Champat Rai Jain
|Born||6 August 1867|
|Died||2 June 1942 (aged 74)|
|Pen name||C.R. Jain|
|Language||English, Hindi, Urdu|
|Subject||Jainism, Comparative religion|
|Notable works||"The Key of Knowledge", "The Practical Dharma", "Jainism Christianity and Science"|
|Notable awards||Jain Darshan Diwakar|
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Champat Rai Jain (1867–1942) was a Digambara Jain born in Delhi and who studied and practiced law in England. He became an influential Jainism scholar and comparative religion writer between 1910s and 1930s who translated and interpreted Digambara texts. In early 1920s, he became religiously active in India and published essays and articles defending Jainism against misrepresentations by colonial era Christian missionaries, contrasting Jainism and Christianity. He founded Akhil Bharatvarsiya Digambara Jain Parisad in 1923 with the aim of activist reforms and uniting the south Indian and north Indian Digambara community. He visited various European countries to give lectures on Jainism. He was conferred with the title Vidya-Varidhi (lit. Ocean of Wisdom) by Bharata Dharma Mahamandal (The India-Religious Association).
Champat Rai Jain was born on 6 August 1867 in Delhi, India. He was married at the age of 13. In 1892, he went to England to study law, and became a barrister.
Champat Rai Jain was a Digambara, whose writings represent that sect's propaganda with his personal interpretations, according to Robert Williams. Jain became a part of a Digambara group presenting Digambara point of view in the 1920s and 1930s such as with Jagadarlal Jaini, Nathuram Premi, Jugalkishor Mukhtar and Hiralal Jain. Jain was the founder of the Jaina mission in London. He died on 2 June 1942. He was a barrister-at-law, orator, writer, and attempted to explain Jainism with modern age psychology and science terminology.
According to Padmanabh Jaini, the colonial-era Champat Rai Jain was an apologist of Jainism, defended the Jain doctrines that were criticized by Christian missionaries, and authored the first Jaina text aimed at the Christian world when Christian missionaries were extremely frustrated at Jain people they understood to have "no pagan gods" and refused to convert to Christianity. He was among the early 20th-century Jain activists who participated in the colonial discussion about whether Jains are culturally Hindus or a minority community.
He became a part of Digambara activists who sought to energize and reform Digambara community. He participated in several Digambara societies, and founded Akhil Bharatvarsiya Digambara Jain Parisad in 1923 with the aim of activist reforms, reducing caste divisions within Jainism, and uniting the south Indian and north Indian Digambara community.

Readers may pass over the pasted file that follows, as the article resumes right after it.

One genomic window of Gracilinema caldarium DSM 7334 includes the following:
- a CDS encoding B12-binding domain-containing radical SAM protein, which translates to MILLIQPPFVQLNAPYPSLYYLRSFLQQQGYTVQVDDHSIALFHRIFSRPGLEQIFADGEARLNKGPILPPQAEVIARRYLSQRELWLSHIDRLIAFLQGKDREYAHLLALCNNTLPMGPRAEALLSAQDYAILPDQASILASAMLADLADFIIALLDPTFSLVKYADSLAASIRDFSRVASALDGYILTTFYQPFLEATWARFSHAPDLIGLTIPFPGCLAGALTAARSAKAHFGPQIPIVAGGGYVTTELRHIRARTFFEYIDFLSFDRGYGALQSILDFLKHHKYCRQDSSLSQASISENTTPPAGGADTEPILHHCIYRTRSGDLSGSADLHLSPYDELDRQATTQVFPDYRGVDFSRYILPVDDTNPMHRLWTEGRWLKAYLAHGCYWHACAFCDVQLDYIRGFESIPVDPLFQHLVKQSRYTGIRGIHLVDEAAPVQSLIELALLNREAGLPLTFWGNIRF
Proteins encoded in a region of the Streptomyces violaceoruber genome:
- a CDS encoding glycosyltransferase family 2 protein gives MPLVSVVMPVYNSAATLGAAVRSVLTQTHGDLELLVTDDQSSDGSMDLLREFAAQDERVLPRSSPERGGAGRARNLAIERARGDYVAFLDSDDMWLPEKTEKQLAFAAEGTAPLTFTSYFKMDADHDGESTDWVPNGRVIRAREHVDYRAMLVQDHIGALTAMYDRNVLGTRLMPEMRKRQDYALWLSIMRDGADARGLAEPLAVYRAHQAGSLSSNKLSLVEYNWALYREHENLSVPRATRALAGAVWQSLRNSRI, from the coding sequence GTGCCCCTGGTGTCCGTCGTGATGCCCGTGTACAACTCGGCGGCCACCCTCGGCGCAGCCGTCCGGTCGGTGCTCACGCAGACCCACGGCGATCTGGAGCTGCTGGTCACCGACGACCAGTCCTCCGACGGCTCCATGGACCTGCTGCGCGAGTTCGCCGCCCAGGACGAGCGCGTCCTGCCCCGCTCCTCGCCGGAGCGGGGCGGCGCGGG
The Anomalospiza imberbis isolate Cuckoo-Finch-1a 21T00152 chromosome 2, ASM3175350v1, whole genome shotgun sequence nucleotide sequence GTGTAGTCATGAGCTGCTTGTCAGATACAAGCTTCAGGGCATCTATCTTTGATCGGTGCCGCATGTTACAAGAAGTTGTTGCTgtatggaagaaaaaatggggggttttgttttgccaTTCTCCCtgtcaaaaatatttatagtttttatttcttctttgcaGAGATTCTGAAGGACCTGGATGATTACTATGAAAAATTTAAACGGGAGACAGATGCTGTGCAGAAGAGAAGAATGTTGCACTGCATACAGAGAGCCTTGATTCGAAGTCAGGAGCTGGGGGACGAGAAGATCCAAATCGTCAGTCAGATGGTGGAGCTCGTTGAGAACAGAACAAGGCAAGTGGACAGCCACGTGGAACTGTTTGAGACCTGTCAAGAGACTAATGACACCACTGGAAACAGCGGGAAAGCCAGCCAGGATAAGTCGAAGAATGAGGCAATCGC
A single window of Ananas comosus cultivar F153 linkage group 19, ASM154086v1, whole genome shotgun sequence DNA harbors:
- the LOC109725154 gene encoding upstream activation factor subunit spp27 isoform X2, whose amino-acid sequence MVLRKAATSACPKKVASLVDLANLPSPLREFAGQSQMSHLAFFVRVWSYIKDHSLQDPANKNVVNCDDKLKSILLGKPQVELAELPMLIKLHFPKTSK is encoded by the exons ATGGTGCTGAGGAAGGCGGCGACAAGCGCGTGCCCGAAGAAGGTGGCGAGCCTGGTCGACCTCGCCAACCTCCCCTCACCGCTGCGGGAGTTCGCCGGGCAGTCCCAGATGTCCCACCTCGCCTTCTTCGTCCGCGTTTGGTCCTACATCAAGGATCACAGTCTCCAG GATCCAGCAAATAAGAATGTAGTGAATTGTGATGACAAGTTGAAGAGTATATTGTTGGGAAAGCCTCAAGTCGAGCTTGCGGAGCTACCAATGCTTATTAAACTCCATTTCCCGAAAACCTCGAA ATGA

Champat Rai Jain attempted to present Jainism as a scientific religion:
Jainism is a science, and not a code of arbitrary rules and capricious commandments. It does not claim to derive its authority from any non-human source, but is, science-like, founded on the knowledge of those Great Ones who have attained perfection with its aid. Scientific validity can be claimed neither by dogmatism nor mysticism; and it is unnecessary to add that nothing but science and scientific thought can be relied upon to produce immediate, certain and unvarying results.— Champat Rai Jain, Essays and Addresses
Champat Rai Jain wrote in three main languages of his time: English, Hindi, Urdu.
According to Williams, the translations of Champat Rai Jain were of "no high merit", he added his own interpretation often "disfiguring the sense of the original" Jain texts about monastic life and doctrines for Jain laypeople.
"Key of Knowledge", a book authored by Champat Rai Jain, was published in 1915.
Vijay K. Jain, a modern Jainism scholar in the Preface of his book From IIM-Ahmedabad To Happiness wrote:
Many illuminated works and teachings of great thinkers and sages of the past have repeatedly told us that we need to be able to distinguish between valuable gems and valueless stones, both of which are scattered along our way. One such valuable gem that I could lay my hands on, about a decade ago, was that amazingly comprehensive yet precise treatise The Key of Knowledge, by Champat Rai Jain. The book, first published in 1915, true to its title, has timeless pearls of wisdom in each of its 900-plus pages; one has only to have patience, and develop appreciation and understanding to pick them up. No other work that I know of treats of the great issues that confront humanity with the same simplicity, charm, ease, authority and freedom. As could be expected from a Barrister-at-Law of that era, he was a brilliant grammarian and logician; but more than that, he was a great philosopher.